Thursday, March 02, 2006

Advice To Beginning Translators (1) - Résumés

Sometimes I receive e-mails from young colleagues that are just getting started in our profession, asking for practical advice from someone with more experience.
When I receive such messages, I try to answer and be helpful. A couple of weeks ago I received one such request, and, with my correspondent permission, I'll also report here the parts that I think may be more generally helpful:

I have a university degree in modern languages, I also studied management in England, where I worked for a while; on my return to Italy I worked in a "new economy" company. While working in marketing and in an IT I did some business and technical translations.
Now I would like to get some real translation work from translation agencies or IT firms, but I realize that I do not know how to market myself: Last year i tried to e-mail some agencies and companies, but without getting any answer.
I was wondering if you could give me some tip on how to contact prospects without selling myself short,

Let's start with a few remarks about your résumé:

  1. Make it easy for whomever is going to look at your résumé to find the information they expect.
    Draft a different résumé for each market, conforming to each country's standards: for instance, in France people normally include their photos in their résumés, in Italy they include their birth date, but, for examples, both things should be excluded from a résumé sent to a US company. Also, in some countries a résumé should be put in chronological order, while in others a reverse chronological order is preferred.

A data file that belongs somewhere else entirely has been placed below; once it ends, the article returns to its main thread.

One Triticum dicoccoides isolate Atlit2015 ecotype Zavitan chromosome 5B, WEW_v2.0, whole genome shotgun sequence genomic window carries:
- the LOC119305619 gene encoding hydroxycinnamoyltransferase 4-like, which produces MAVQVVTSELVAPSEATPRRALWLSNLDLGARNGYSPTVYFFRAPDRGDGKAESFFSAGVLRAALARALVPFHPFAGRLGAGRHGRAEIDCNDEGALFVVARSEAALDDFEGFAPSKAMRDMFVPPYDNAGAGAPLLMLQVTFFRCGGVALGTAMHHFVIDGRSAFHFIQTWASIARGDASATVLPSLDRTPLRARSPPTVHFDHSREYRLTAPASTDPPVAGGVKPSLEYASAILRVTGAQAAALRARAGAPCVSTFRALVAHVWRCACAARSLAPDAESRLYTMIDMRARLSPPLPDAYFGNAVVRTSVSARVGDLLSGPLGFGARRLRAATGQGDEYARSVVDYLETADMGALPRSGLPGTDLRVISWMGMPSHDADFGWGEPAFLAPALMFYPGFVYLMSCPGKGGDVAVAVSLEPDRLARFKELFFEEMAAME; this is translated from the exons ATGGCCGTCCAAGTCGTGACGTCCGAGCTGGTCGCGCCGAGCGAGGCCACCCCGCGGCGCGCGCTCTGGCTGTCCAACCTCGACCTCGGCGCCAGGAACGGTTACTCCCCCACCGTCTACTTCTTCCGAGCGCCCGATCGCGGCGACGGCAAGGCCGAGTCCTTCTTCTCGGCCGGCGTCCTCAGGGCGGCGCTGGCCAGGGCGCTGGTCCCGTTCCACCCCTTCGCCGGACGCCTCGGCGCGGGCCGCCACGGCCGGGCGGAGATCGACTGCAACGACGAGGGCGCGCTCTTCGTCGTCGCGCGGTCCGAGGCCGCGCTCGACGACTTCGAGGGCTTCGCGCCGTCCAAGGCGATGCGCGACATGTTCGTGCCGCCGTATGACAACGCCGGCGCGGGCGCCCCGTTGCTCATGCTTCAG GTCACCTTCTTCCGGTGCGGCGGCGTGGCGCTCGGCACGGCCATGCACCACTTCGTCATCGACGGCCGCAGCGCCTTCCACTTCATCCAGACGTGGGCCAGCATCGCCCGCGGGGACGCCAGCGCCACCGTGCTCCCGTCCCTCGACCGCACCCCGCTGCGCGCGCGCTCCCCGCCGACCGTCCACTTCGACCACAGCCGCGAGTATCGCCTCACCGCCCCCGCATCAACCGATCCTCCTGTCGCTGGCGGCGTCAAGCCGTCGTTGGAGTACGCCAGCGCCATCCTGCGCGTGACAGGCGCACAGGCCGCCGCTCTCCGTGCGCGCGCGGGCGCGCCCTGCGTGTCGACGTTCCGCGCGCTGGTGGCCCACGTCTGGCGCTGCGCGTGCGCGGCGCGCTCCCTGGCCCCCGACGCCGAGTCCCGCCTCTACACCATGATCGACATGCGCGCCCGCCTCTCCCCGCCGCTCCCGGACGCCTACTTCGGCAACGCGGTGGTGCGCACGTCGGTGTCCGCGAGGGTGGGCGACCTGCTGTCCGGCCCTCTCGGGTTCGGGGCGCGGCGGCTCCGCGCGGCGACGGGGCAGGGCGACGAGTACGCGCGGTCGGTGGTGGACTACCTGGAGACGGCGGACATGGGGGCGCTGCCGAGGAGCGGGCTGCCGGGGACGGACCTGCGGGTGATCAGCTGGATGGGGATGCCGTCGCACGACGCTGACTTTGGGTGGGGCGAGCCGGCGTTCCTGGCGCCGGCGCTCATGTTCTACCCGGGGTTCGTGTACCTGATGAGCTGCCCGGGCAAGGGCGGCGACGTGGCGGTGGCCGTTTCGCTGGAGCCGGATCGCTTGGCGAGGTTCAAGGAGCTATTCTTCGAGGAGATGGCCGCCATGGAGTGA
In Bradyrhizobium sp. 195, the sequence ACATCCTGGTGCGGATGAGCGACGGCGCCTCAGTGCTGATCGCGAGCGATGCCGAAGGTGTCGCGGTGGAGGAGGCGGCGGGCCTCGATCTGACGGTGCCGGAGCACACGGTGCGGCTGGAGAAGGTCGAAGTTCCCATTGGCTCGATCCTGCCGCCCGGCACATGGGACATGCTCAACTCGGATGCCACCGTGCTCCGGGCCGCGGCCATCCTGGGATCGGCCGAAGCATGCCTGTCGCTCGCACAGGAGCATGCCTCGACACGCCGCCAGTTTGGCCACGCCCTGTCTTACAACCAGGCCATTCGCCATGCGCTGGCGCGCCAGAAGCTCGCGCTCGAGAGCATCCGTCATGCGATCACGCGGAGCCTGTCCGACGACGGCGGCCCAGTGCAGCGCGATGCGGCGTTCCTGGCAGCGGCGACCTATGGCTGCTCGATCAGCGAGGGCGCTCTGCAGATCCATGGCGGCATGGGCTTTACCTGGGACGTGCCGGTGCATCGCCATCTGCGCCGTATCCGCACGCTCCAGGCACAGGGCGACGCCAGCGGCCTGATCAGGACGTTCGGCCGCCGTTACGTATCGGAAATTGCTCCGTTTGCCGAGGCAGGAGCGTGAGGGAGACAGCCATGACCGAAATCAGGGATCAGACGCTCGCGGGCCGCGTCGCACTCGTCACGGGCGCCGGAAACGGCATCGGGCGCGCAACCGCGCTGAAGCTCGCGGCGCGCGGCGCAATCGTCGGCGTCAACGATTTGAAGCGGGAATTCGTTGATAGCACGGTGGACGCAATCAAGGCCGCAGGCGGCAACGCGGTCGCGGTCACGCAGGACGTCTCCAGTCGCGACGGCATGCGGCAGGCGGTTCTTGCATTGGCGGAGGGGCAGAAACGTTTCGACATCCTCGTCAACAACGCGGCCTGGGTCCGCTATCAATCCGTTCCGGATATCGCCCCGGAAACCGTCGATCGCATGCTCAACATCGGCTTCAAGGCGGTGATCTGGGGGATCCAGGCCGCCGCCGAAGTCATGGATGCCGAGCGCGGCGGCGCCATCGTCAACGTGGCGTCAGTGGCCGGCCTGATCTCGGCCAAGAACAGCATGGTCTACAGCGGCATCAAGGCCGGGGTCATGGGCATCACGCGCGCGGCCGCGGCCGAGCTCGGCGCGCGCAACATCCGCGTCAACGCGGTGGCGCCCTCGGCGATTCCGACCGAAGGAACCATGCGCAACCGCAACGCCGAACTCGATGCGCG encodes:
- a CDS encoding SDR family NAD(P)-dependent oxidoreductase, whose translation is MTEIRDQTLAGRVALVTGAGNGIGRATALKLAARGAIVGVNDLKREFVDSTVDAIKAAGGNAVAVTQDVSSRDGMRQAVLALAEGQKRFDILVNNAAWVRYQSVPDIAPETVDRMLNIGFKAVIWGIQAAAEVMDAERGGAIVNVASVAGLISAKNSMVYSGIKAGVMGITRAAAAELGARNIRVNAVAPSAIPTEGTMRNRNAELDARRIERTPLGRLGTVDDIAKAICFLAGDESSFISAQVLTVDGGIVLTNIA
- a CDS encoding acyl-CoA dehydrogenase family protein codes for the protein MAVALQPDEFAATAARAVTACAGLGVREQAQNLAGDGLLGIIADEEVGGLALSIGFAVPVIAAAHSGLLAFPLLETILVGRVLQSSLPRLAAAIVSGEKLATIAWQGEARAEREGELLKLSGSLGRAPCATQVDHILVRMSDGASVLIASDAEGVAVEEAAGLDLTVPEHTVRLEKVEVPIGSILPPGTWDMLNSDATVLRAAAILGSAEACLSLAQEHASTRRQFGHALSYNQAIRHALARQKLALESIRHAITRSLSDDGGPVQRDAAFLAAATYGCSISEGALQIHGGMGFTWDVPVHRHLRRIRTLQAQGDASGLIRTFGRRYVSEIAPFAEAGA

2. Clearly indicate at the top of your résumé your language pair and the position for which you apply (e.g. "English > Italian Freelance Translator", or "Spanish > English Interpreter")
  3. List your work experience before your education. (An exception could be if you have so little work experience that your education is more likely to impress your prospect).
  4. As regards your work experience, rather than a list of translations done, I think it is better to indicate the kind of job you did, and your specializations: e.g., "2002-2004: Freelance Translator, specialized in business software documentation (especially CRM applications) and software localization..."
  5. List professional associations to which you belong, publications, etc.

You can find some further pieces of advice in an article I wrote a few years ago, when i managed a translation team for a large software company. The title of the article is "How Not to Be Hired", and you can find it here.


  1. I read your article "How Not to Be Hired" and it is interestingly organized. However, there are spelling and grammar mistakes that you should fix, especially since you are giving advice of this kind. After reading it as is, I'm not sure if I would hire you.

  2. Thank you for your input: the presentation is from several years ago, and there were, in fact, a few things to improve.

    Thanks again,


  3. Hello, my name is Ixchel El Halabi, I have a degree in Modern Language and I would like to do some test online about translation because I need to improve my english vocabulary (my modern language is Spanish). If you know some page I could visit please let me know. my email is
    take care.


Thank you for your comment!

Unfortunately, comment spam has grown to the point that all comments need to be moderated. All legitimate comments will be published as soon as possible.